After logging into Gnome, my first reaction was that nothing major had changed. Which from the perspective of the GUI seemed to be true. I did notice 2 new applets on the top-right. The first was PackageKit and the second was NetworkManager.

PackageKit seemed to give a pretty simple interface for accepting new updates. I liked it for the most part, it reminded of a similar feature in Ubuntu. Although, if one saw over a 100 I doubt there would be much usefulness in “Reviewing” an update before install. Overall positive improvement.

NetworkManager which I was believe was available in FC5 is finally enabled by default in Fedora 9. The previous network service is disabled. This is a potentially problematic issue. Some setup’s (like my desktop) may find NetworkManager a nuisance. I ended up disabling NetworkManager in Fedora and concluded that this option was still too beta-quality. That is until I tested the same on my laptop. I enabled the WiFi and clicked on the applet which showed my WPA2-PSK access point. I entered my pass phrase and I was connected! No configuring, no tweaking, no firmware-ing, no ‘yum-ing’. My Intel Pro ABG3945 Wireless worked out of the box! So, I can only conclude that NetworkManager, while not perfect for all configurations, is definitely worthwhile for some.

Firefox 3 – While I did not go through all the new applications, I am not very impressed with Firefox 3 (not Fedora’s fault). The interface seems a little annoying and only 2 of my 10 extensions work, which makes surfing a little difficult in Fedora 9.

Otherwise the GNOME setup seemed satisfactory. The only other quirk I had was that point-and-click NTFS partition mounting did not work for me like it did in Fedora 8. As usual I just prefer to have all my NTFS partitions fixed and mounted at boot. Also occasionally after I login I find that my time is several hours off? I do have NTP running. This causes a nuisance for dual-booting.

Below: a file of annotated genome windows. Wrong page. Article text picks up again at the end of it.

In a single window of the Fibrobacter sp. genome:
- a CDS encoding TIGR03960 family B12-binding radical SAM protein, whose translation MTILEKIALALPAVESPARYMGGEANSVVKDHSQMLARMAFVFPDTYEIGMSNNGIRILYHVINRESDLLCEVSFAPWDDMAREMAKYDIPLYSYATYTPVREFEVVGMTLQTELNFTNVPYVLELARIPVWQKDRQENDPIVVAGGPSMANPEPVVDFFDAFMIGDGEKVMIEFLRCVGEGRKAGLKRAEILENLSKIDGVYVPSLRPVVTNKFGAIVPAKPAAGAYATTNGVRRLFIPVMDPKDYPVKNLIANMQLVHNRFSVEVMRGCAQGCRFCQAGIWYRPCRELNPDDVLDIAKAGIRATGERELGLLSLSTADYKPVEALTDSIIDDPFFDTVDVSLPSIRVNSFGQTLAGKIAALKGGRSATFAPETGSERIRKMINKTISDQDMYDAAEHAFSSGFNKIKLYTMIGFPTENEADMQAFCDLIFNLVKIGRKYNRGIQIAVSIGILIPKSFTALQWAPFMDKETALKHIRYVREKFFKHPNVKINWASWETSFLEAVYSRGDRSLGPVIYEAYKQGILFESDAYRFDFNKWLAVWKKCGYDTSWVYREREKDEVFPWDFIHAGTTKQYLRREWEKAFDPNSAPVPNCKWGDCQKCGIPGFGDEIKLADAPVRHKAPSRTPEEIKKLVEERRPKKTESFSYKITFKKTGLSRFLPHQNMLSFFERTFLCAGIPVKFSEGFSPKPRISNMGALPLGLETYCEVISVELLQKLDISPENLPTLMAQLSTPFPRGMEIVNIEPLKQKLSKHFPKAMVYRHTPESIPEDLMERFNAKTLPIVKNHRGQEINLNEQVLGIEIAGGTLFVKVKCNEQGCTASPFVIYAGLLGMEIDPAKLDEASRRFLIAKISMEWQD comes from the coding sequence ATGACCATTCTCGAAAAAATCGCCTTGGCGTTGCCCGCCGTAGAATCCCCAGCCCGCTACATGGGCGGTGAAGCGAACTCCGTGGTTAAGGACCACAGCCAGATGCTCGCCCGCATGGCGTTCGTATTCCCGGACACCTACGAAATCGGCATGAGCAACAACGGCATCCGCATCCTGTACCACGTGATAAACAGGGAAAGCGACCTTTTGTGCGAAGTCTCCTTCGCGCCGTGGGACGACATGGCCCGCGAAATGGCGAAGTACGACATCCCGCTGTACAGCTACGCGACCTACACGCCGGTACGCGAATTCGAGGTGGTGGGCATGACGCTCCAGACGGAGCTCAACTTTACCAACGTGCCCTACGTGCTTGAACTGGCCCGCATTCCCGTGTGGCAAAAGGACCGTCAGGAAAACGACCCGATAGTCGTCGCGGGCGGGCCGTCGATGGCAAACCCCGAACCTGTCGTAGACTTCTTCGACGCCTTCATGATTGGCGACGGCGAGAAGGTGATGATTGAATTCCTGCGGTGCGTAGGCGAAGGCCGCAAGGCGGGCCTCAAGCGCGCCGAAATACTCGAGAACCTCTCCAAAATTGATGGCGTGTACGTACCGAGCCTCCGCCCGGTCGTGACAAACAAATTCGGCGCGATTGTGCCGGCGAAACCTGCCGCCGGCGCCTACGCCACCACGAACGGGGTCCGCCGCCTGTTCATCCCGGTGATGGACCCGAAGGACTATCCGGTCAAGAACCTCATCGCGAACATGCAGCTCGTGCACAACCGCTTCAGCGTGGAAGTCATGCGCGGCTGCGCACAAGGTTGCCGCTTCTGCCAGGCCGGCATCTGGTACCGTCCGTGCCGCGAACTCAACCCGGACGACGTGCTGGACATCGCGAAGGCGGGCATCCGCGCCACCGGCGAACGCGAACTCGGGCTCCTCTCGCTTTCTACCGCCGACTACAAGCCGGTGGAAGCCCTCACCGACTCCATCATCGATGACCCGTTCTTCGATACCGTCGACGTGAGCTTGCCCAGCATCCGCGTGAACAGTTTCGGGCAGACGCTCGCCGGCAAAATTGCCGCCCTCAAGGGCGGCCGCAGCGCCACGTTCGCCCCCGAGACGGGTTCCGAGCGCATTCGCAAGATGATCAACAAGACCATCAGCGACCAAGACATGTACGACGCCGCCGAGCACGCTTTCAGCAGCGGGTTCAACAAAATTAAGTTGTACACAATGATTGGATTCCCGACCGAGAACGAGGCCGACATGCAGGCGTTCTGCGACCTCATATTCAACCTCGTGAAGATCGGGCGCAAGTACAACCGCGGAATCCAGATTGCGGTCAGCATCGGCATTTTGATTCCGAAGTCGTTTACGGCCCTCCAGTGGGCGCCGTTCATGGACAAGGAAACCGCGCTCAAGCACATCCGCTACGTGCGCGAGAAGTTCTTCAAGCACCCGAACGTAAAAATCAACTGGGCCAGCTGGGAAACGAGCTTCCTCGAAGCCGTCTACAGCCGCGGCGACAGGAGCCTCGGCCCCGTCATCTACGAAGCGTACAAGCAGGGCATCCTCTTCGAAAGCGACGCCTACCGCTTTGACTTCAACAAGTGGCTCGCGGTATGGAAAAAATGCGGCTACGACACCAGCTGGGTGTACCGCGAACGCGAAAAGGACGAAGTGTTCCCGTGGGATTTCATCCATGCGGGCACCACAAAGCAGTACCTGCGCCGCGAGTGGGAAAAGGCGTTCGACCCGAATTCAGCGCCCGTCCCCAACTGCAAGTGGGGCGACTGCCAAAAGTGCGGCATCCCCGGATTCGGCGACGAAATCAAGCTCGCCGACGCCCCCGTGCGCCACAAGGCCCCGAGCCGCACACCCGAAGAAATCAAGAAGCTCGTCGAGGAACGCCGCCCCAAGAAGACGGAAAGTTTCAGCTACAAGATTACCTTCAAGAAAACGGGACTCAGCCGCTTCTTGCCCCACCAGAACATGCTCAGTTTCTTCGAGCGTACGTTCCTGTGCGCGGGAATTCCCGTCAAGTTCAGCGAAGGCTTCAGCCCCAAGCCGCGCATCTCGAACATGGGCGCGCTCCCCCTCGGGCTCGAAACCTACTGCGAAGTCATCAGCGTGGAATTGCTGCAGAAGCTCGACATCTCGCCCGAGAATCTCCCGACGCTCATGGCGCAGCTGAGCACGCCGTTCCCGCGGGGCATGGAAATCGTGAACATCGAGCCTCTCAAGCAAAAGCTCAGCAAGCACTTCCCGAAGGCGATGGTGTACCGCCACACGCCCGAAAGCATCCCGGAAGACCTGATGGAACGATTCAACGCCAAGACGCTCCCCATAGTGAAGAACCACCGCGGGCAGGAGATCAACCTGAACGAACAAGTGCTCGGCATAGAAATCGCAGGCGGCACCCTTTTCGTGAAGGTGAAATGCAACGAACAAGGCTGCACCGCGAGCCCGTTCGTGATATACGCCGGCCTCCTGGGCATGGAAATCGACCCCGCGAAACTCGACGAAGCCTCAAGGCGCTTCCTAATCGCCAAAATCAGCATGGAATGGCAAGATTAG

Software: Java

Fedora 9 ships with OpenJDK instead of IcedTea that was shipped in Fedora 8. I want to believe that the development is moving closer to be functionally same as the popular Sun Java, but I am confused. OpenJDK is version 1.6 while IcedTea was 1.7? Okay, no biggie. What was the biggest disappointment was the OpenJDK web-browser plugin did NOT work on the popular Java Test Page. Why does this bother me? Because IcedTea in Fedora 8 worked like a charm.

Software: KDE 4

Although I was initially excited about trying KDE4, that excitement quickly faded after using KDE for a few minutes – “Familiarity Be Damned!” Simply put, it is missing too many features and there are enough changes to frustrate you. While again, I do not blame the Fedora developers for including this, it does add to the feeling that many software components in Fedora 9 may seem incredibly unfamiliar or just NOT ready.

System Issues

While there may be many software updates at the system level, I did not notice anything new that would significantly change the user experience. I would say on a very positive note that sound seemed quite issue-free. The PulseAudio (first included in Fedora 8 ) worked great for me. While not a big deal, the doc writers should have made sure to add libflashsupport in the Release Notes to get sound in Flash working.